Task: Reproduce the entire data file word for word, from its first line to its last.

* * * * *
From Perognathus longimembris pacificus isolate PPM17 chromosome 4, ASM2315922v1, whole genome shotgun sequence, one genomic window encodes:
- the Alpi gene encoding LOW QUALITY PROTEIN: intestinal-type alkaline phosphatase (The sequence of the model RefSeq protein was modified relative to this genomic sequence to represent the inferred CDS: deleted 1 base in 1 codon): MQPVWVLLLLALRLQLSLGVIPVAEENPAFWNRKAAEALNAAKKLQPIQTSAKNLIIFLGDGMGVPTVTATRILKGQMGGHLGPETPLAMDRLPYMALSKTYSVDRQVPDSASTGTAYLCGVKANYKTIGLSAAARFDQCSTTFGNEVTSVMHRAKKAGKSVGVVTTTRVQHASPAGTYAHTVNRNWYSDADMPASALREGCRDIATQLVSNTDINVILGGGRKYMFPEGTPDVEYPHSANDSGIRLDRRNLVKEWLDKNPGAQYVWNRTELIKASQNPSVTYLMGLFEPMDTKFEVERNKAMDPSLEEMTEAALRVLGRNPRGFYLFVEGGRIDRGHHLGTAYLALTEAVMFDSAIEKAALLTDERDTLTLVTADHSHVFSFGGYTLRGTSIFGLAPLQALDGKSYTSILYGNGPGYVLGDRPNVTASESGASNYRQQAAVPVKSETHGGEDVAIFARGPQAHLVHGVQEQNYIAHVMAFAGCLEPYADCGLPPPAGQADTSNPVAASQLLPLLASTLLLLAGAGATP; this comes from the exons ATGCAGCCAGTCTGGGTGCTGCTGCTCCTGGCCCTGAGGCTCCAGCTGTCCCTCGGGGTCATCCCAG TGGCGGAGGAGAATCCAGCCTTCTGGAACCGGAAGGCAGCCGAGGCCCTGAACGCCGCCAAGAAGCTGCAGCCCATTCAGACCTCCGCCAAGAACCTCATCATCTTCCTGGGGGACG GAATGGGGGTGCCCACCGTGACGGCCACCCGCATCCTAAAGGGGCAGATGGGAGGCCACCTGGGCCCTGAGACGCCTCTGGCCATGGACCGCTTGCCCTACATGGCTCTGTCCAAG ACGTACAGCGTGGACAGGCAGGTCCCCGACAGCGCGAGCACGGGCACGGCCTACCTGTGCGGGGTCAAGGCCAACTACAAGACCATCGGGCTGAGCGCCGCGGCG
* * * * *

From Perognathus longimembris pacificus isolate PPM17 chromosome 4, ASM2315922v1, whole genome shotgun sequence, one genomic window encodes:
- the Alpi gene encoding LOW QUALITY PROTEIN: intestinal-type alkaline phosphatase (The sequence of the model RefSeq protein was modified relative to this genomic sequence to represent the inferred CDS: deleted 1 base in 1 codon): MQPVWVLLLLALRLQLSLGVIPVAEENPAFWNRKAAEALNAAKKLQPIQTSAKNLIIFLGDGMGVPTVTATRILKGQMGGHLGPETPLAMDRLPYMALSKTYSVDRQVPDSASTGTAYLCGVKANYKTIGLSAAARFDQCSTTFGNEVTSVMHRAKKAGKSVGVVTTTRVQHASPAGTYAHTVNRNWYSDADMPASALREGCRDIATQLVSNTDINVILGGGRKYMFPEGTPDVEYPHSANDSGIRLDRRNLVKEWLDKNPGAQYVWNRTELIKASQNPSVTYLMGLFEPMDTKFEVERNKAMDPSLEEMTEAALRVLGRNPRGFYLFVEGGRIDRGHHLGTAYLALTEAVMFDSAIEKAALLTDERDTLTLVTADHSHVFSFGGYTLRGTSIFGLAPLQALDGKSYTSILYGNGPGYVLGDRPNVTASESGASNYRQQAAVPVKSETHGGEDVAIFARGPQAHLVHGVQEQNYIAHVMAFAGCLEPYADCGLPPPAGQADTSNPVAASQLLPLLASTLLLLAGAGATP; this comes from the exons ATGCAGCCAGTCTGGGTGCTGCTGCTCCTGGCCCTGAGGCTCCAGCTGTCCCTCGGGGTCATCCCAG TGGCGGAGGAGAATCCAGCCTTCTGGAACCGGAAGGCAGCCGAGGCCCTGAACGCCGCCAAGAAGCTGCAGCCCATTCAGACCTCCGCCAAGAACCTCATCATCTTCCTGGGGGACG GAATGGGGGTGCCCACCGTGACGGCCACCCGCATCCTAAAGGGGCAGATGGGAGGCCACCTGGGCCCTGAGACGCCTCTGGCCATGGACCGCTTGCCCTACATGGCTCTGTCCAAG ACGTACAGCGTGGACAGGCAGGTCCCCGACAGCGCGAGCACGGGCACGGCCTACCTGTGCGGGGTCAAGGCCAACTACAAGACCATCGGGCTGAGCGCCGCGGCG